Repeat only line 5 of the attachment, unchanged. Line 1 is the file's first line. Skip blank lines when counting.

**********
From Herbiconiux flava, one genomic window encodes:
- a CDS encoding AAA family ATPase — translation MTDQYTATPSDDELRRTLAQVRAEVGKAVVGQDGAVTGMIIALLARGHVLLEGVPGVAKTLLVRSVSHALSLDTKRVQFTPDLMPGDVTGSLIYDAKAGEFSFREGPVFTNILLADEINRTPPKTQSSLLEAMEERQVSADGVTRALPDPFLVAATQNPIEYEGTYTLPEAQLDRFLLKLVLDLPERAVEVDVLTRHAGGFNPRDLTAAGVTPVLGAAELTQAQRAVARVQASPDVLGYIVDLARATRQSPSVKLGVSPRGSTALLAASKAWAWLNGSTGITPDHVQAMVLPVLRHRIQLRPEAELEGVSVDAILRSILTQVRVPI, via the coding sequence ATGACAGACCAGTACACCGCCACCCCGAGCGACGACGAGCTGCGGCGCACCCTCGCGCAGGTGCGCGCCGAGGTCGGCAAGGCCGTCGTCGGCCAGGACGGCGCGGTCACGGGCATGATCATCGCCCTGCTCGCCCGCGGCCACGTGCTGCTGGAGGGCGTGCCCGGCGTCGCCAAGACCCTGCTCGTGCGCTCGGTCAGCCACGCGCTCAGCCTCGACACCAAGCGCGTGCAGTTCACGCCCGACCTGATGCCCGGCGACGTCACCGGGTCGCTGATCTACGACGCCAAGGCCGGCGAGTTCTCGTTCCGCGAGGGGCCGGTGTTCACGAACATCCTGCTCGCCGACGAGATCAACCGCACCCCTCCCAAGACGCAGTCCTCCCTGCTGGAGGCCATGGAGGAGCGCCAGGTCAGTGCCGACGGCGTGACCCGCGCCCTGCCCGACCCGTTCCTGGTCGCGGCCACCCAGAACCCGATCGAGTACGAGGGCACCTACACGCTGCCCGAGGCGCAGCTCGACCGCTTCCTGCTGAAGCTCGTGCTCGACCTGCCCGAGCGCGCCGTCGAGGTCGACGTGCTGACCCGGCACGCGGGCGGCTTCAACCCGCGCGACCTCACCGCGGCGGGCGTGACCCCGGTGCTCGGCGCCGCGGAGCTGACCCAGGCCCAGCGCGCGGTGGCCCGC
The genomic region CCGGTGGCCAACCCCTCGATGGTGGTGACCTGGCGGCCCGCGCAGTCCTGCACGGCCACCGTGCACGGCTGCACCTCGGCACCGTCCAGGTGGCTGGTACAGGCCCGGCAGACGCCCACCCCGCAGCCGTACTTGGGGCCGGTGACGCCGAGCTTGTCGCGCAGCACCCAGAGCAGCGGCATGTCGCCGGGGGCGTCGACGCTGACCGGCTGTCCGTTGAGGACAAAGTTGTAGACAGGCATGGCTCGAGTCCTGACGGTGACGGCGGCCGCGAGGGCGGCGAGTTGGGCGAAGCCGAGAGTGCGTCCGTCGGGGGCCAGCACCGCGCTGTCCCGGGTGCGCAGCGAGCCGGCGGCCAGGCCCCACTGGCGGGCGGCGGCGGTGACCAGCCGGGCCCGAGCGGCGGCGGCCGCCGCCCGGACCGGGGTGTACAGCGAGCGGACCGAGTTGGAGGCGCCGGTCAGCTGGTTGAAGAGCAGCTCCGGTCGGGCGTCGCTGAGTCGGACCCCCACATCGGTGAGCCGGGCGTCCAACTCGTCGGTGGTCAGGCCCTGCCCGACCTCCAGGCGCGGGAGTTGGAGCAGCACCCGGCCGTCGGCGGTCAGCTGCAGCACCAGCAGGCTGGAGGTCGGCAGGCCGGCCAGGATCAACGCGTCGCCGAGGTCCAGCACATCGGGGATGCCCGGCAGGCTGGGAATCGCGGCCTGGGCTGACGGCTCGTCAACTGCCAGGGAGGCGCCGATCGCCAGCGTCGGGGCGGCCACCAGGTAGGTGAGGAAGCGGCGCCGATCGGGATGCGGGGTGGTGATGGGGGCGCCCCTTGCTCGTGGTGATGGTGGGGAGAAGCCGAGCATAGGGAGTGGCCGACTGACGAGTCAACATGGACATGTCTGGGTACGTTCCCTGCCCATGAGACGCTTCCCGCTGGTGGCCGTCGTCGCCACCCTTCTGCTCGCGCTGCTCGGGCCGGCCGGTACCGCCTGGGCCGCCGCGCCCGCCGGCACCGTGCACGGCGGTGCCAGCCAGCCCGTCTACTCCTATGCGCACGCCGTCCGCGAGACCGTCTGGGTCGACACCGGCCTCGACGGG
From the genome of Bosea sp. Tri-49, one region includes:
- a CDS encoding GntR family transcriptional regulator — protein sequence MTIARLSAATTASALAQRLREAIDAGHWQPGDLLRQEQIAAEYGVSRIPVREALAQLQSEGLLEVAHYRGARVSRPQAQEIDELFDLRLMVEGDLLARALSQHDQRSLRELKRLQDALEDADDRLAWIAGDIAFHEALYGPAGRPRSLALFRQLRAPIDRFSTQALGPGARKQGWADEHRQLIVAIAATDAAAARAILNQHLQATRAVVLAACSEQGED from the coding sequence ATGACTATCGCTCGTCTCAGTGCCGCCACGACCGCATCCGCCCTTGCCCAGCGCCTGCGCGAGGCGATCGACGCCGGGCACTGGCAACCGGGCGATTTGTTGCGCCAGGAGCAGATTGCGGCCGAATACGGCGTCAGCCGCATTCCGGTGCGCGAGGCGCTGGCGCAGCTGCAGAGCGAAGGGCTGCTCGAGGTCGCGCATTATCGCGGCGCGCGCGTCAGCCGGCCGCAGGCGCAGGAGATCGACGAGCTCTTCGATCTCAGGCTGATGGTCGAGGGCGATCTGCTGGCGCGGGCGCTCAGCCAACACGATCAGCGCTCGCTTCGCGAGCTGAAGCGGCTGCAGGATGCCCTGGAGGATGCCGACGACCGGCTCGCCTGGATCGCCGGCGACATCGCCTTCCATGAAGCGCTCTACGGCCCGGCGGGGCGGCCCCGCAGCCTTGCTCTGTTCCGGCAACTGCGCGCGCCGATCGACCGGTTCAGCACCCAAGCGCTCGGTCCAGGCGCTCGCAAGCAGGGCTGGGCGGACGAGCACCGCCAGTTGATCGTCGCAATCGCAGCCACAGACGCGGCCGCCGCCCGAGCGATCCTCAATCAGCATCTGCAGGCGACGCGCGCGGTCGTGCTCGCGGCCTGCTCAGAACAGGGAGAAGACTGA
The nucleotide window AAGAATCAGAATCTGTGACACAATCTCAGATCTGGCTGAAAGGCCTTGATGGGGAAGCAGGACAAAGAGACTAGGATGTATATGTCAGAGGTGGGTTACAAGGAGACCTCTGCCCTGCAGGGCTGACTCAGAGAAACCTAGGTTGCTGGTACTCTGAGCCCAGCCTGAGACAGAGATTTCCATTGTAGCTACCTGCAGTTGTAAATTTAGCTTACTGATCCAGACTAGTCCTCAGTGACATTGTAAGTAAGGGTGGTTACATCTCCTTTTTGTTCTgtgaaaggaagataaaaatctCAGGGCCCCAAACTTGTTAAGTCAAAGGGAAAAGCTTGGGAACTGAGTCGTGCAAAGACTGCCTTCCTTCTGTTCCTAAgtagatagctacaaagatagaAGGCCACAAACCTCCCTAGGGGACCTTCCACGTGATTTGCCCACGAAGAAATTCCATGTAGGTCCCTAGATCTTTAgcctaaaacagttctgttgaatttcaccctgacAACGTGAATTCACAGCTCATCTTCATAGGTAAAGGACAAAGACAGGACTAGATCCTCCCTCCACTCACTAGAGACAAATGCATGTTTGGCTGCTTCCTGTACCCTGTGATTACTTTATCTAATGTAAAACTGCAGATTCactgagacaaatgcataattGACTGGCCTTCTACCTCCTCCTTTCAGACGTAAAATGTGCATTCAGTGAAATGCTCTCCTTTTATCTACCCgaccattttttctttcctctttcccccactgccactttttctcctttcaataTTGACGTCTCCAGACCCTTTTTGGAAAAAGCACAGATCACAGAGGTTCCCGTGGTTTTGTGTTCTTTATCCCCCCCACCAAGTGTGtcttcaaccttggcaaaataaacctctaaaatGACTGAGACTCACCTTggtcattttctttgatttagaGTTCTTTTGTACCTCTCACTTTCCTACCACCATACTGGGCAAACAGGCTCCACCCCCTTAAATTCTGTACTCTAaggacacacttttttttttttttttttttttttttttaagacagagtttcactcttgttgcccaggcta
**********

- a CDS encoding GntR family transcriptional regulator — protein sequence MTIARLSAATTASALAQRLREAIDAGHWQPGDLLRQEQIAAEYGVSRIPVREALAQLQSEGLLEVAHYRGARVSRPQAQEIDELFDLRLMVEGDLLARALSQHDQRSLRELKRLQDALEDADDRLAWIAGDIAFHEALYGPAGRPRSLALFRQLRAPIDRFSTQALGPGARKQGWADEHRQLIVAIAATDAAAARAILNQHLQATRAVVLAACSEQGED from the coding sequence ATGACTATCGCTCGTCTCAGTGCCGCCACGACCGCATCCGCCCTTGCCCAGCGCCTGCGCGAGGCGATCGACGCCGGGCACTGGCAACCGGGCGATTTGTTGCGCCAGGAGCAGATTGCGGCCGAATACGGCGTCAGCCGCATTCCGGTGCGCGAGGCGCTGGCGCAGCTGCAGAGCGAAGGGCTGCTCGAGGTCGCGCATTATCGCGGCGCGCGCGTCAGCCGGCCGCAGGCGCAGGAGATCGACGAGCTCTTCGATCTCAGGCTGATGGTCGAGGGCGATCTGCTGGCGCGGGCGCTCAGCCAACACGATCAGCGCTCGCTTCGCGAGCTGAAGCGGCTGCAGGATGCCCTGGAGGATGCCGACGACCGGCTCGCCTGGATCGCCGGCGACATCGCCTTCCATGAAGCGCTCTACGGCCCGGCGGGGCGGCCCCGCAGCCTTGCTCTGTTCCGGCAACTGCGCGCGCCGATCGACCGGTTCAGCACCCAAGCGCTCGGTCCAGGCGCTCGCAAGCAGGGCTGGGCGGACGAGCACCGCCAGTTGATCGTCGCAATCGCAGCCACAGACGCGGCCGCCGCCCGAGCGATCCTCAATCAGCATCTGCAGGCGACGCGCGCGGTCGTGCTCGCGGCCTGCTCAGAACAGGGAGAAGACTGA